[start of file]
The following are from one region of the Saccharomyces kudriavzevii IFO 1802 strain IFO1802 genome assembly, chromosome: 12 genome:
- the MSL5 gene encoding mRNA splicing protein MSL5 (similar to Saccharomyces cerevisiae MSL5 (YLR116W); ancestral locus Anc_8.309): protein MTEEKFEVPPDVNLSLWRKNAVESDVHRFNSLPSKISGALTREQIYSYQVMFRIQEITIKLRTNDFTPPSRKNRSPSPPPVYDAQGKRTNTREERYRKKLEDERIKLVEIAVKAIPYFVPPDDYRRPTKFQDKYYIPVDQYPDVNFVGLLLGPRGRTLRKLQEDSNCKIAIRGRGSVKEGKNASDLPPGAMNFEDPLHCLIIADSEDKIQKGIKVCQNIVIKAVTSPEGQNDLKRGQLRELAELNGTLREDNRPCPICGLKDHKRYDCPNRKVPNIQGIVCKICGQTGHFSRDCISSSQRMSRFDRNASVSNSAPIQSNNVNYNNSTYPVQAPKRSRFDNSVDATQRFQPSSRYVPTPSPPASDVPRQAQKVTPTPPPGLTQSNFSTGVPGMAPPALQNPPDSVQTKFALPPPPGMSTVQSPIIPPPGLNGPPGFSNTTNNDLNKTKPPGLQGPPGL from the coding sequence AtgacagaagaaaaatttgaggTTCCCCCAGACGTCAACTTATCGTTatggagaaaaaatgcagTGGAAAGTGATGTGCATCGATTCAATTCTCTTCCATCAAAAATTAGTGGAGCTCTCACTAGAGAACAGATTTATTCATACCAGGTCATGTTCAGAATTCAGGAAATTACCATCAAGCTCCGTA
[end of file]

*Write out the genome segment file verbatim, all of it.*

The following are from one region of the Saccharomyces kudriavzevii IFO 1802 strain IFO1802 genome assembly, chromosome: 12 genome:
- the MSL5 gene encoding mRNA splicing protein MSL5 (similar to Saccharomyces cerevisiae MSL5 (YLR116W); ancestral locus Anc_8.309): protein MTEEKFEVPPDVNLSLWRKNAVESDVHRFNSLPSKISGALTREQIYSYQVMFRIQEITIKLRTNDFTPPSRKNRSPSPPPVYDAQGKRTNTREERYRKKLEDERIKLVEIAVKAIPYFVPPDDYRRPTKFQDKYYIPVDQYPDVNFVGLLLGPRGRTLRKLQEDSNCKIAIRGRGSVKEGKNASDLPPGAMNFEDPLHCLIIADSEDKIQKGIKVCQNIVIKAVTSPEGQNDLKRGQLRELAELNGTLREDNRPCPICGLKDHKRYDCPNRKVPNIQGIVCKICGQTGHFSRDCISSSQRMSRFDRNASVSNSAPIQSNNVNYNNSTYPVQAPKRSRFDNSVDATQRFQPSSRYVPTPSPPASDVPRQAQKVTPTPPPGLTQSNFSTGVPGMAPPALQNPPDSVQTKFALPPPPGMSTVQSPIIPPPGLNGPPGFSNTTNNDLNKTKPPGLQGPPGL from the coding sequence AtgacagaagaaaaatttgaggTTCCCCCAGACGTCAACTTATCGTTatggagaaaaaatgcagTGGAAAGTGATGTGCATCGATTCAATTCTCTTCCATCAAAAATTAGTGGAGCTCTCACTAGAGAACAGATTTATTCATACCAGGTCATGTTCAGAATTCAGGAAATTACCATCAAGCTCCGTA